I'm a teacher. Because of overcrowding, most of my classes are arouind 32-36 kids. This makes it difficult for us to service each childs needs. (I'll get to the drugs in a minute) There is a law that states that each student with an IEP (Individualized Education Plan--personally created for students with academic difficulties, or serious behavual problems). We as a school and teachers can get into serious trouble by breaking this law. Now, the problem is that schools never hire enough Special Education teachers or Instructional Assisstants. Some children have IEP's that state that that student is to receive 10 hours of services per week. Because there are not enough SPED teachers, this is impossible. Also in the IEP's are special accomdations that must be made by the teachers for each of these students. I have had as many as 14 students with IEP's in a class with above thirty kids. There is not enough time built into our work day to color code things for one student, repeat all oral directions or write out specific directions for each activity or have notes on each lecture for them or have enough space in the classroom for all 14 students in the front row (there are only 7 desks in the front row and that is pushing it in our small classrooms. As teachers we are required to constantly circulate the room and check student work. This is nearly impossible since we are required to get through about 300-400 pages of curriculum per year.

    On to the meds. It is very frustrating for some teachers to have 6 or 7 behavior problems in one class in addition to 6 or 7 more students with IEP's. It's impossible to teach when you have students constantly interupting the lesson (sometimes because it gives them pleasure to do so) by shouting at you, shouting at others, singing, poking or punching their neighbors, throwing chairs/desks, refusing to bring materials to class, and the requirement that all teacher's the student has through out the day must fill out behavior and academic checklists at the end of class, which sometimes means 6 or 7 in one class, and we are forced to end class 5 minutes early just to do that etc. Those are just a few examples. This makes it even more difficult to assist students with academic IEP's.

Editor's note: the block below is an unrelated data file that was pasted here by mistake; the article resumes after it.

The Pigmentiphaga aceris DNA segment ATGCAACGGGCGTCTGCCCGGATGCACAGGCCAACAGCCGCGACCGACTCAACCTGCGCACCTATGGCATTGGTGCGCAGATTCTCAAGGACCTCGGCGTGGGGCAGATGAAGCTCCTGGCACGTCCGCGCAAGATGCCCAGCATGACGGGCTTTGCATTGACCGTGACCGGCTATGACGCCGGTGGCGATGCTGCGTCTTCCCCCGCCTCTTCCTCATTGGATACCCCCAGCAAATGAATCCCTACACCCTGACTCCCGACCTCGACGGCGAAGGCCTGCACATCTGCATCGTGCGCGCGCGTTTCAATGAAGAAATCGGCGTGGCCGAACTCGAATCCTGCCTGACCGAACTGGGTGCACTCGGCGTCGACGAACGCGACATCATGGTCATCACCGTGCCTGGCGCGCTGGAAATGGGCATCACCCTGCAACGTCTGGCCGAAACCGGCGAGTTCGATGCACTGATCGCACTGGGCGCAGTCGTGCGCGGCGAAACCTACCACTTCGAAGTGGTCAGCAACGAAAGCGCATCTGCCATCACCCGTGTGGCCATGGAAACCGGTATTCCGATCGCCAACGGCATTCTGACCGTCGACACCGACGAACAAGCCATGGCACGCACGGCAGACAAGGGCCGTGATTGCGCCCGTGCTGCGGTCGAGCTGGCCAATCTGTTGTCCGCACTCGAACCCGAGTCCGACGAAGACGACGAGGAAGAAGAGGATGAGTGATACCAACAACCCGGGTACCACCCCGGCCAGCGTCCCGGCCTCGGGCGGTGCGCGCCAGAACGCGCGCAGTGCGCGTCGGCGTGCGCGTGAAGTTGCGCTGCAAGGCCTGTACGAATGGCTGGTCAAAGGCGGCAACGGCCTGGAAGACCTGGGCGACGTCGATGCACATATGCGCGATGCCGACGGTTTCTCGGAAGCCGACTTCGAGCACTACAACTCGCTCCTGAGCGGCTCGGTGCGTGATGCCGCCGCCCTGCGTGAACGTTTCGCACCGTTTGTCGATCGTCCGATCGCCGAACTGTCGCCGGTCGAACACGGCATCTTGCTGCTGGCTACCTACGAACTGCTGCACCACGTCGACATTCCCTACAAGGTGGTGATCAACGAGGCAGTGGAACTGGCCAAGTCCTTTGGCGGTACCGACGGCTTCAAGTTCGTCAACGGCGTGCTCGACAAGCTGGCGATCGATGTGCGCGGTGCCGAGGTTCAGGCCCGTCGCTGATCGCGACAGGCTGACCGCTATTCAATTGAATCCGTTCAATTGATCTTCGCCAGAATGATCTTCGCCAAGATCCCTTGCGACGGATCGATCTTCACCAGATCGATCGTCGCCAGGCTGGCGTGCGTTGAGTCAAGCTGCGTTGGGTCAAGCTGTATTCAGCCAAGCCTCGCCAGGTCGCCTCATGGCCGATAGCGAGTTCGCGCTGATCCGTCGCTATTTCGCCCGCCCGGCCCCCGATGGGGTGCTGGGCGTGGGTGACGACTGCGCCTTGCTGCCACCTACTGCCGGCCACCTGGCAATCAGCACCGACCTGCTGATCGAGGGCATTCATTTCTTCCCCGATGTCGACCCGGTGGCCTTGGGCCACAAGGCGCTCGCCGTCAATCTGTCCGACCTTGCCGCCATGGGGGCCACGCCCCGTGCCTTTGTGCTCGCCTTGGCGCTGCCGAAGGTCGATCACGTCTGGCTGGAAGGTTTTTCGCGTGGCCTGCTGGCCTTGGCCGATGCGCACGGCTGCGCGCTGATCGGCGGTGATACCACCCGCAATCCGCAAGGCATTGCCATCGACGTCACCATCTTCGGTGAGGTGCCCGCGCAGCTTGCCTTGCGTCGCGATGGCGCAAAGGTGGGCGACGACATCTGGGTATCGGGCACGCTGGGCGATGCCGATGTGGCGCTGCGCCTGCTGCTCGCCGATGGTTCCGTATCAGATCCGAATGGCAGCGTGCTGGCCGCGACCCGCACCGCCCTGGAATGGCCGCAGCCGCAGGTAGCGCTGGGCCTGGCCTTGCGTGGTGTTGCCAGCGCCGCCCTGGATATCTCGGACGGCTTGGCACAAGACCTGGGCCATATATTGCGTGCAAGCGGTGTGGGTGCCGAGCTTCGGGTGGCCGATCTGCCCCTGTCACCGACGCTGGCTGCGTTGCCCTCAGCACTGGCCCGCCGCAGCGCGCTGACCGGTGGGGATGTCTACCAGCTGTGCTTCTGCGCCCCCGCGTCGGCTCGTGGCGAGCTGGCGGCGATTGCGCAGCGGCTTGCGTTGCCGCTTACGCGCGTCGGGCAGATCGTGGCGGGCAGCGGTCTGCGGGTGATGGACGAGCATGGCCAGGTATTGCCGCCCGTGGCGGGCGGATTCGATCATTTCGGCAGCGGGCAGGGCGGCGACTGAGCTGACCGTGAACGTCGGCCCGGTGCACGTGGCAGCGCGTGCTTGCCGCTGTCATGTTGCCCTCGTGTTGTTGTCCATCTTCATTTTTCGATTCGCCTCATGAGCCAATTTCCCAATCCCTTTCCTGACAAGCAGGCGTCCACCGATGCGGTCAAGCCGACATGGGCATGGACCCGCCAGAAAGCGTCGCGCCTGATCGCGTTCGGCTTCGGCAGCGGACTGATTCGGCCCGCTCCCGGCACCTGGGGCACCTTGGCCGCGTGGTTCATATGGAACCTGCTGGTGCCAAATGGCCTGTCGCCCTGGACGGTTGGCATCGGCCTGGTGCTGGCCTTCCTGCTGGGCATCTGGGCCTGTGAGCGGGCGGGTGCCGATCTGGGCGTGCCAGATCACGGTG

The difficulty comes when half the IEP parents refuse to put their kids on any medication at all. If students are on the right meds, and on the right dose, and if their parent's REMEMBER to give the meds to them they can be extremly helpful to every student in the classroom IEP or not. Parents find just about everything out that is going on in the classroom. The law about IEP's states that we are prohibited from telling anyone that a particular student has an IEP or telling anyone else outside the immediate circle. Many parents call and complain about either the lack of control I seem to have over the class (which is a false accusation for the most part depending on the teacher, or the lack of control I have over an individual student. It is very difficult to help a parent who believes that those with IEP's are distracting their student, or academically holding them back.

    The worst thing that happens to a teacher is dealing with parents who refuse to medicate and then blame the students difficulties on us. I had one student whose situation was the same as described. Her behavior was so uncontrolable that she actually begged her parents to put her on meds. They refused. About 7 office rerferals, and other students taunting her and making fun of her, she was put on meds in 7th grade, after we had dealt with her for a year. Her team of teachers, including me really resented the fact that we'd had to deal with her behaviors for an entire school year.